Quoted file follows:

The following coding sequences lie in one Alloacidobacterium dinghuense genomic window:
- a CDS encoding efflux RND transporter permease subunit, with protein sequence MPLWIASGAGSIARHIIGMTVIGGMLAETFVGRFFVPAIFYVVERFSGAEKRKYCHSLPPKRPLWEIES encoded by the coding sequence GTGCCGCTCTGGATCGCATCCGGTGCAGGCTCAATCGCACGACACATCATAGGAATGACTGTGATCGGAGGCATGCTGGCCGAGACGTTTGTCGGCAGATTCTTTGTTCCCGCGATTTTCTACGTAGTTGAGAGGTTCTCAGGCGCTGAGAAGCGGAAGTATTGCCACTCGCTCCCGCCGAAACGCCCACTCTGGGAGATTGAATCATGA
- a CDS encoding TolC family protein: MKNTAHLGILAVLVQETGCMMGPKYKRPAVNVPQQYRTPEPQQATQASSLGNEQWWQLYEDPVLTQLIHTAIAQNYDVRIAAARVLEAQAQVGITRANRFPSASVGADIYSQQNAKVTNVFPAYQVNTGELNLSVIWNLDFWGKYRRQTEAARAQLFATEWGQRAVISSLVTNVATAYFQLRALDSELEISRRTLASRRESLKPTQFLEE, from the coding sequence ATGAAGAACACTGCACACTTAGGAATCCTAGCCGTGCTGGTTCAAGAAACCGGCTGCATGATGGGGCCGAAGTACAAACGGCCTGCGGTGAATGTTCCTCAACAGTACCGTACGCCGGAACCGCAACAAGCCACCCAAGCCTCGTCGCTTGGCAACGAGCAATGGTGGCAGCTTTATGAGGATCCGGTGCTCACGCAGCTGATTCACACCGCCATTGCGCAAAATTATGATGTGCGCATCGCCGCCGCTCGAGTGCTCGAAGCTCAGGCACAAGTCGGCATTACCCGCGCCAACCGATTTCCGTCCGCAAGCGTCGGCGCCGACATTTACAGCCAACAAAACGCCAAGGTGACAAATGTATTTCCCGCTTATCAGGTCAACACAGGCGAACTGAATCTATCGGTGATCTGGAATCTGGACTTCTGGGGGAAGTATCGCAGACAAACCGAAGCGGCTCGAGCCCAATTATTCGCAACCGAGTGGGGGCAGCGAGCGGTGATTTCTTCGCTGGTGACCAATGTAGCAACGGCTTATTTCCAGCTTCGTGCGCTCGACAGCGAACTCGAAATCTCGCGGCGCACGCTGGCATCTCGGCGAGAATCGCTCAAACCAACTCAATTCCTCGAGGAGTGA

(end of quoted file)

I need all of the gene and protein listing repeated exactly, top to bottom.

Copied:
The following coding sequences lie in one Alloacidobacterium dinghuense genomic window:
- a CDS encoding efflux RND transporter permease subunit, with protein sequence MPLWIASGAGSIARHIIGMTVIGGMLAETFVGRFFVPAIFYVVERFSGAEKRKYCHSLPPKRPLWEIES encoded by the coding sequence GTGCCGCTCTGGATCGCATCCGGTGCAGGCTCAATCGCACGACACATCATAGGAATGACTGTGATCGGAGGCATGCTGGCCGAGACGTTTGTCGGCAGATTCTTTGTTCCCGCGATTTTCTACGTAGTTGAGAGGTTCTCAGGCGCTGAGAAGCGGAAGTATTGCCACTCGCTCCCGCCGAAACGCCCACTCTGGGAGATTGAATCATGA
- a CDS encoding TolC family protein: MKNTAHLGILAVLVQETGCMMGPKYKRPAVNVPQQYRTPEPQQATQASSLGNEQWWQLYEDPVLTQLIHTAIAQNYDVRIAAARVLEAQAQVGITRANRFPSASVGADIYSQQNAKVTNVFPAYQVNTGELNLSVIWNLDFWGKYRRQTEAARAQLFATEWGQRAVISSLVTNVATAYFQLRALDSELEISRRTLASRRESLKPTQFLEE, from the coding sequence ATGAAGAACACTGCACACTTAGGAATCCTAGCCGTGCTGGTTCAAGAAACCGGCTGCATGATGGGGCCGAAGTACAAACGGCCTGCGGTGAATGTTCCTCAACAGTACCGTACGCCGGAACCGCAACAAGCCACCCAAGCCTCGTCGCTTGGCAACGAGCAATGGTGGCAGCTTTATGAGGATCCGGTGCTCACGCAGCTGATTCACACCGCCATTGCGCAAAATTATGATGTGCGCATCGCCGCCGCTCGAGTGCTCGAAGCTCAGGCACAAGTCGGCATTACCCGCGCCAACCGATTTCCGTCCGCAAGCGTCGGCGCCGACATTTACAGCCAACAAAACGCCAAGGTGACAAATGTATTTCCCGCTTATCAGGTCAACACAGGCGAACTGAATCTATCGGTGATCTGGAATCTGGACTTCTGGGGGAAGTATCGCAGACAAACCGAAGCGGCTCGAGCCCAATTATTCGCAACCGAGTGGGGGCAGCGAGCGGTGATTTCTTCGCTGGTGACCAATGTAGCAACGGCTTATTTCCAGCTTCGTGCGCTCGACAGCGAACTCGAAATCTCGCGGCGCACGCTGGCATCTCGGCGAGAATCGCTCAAACCAACTCAATTCCTCGAGGAGTGA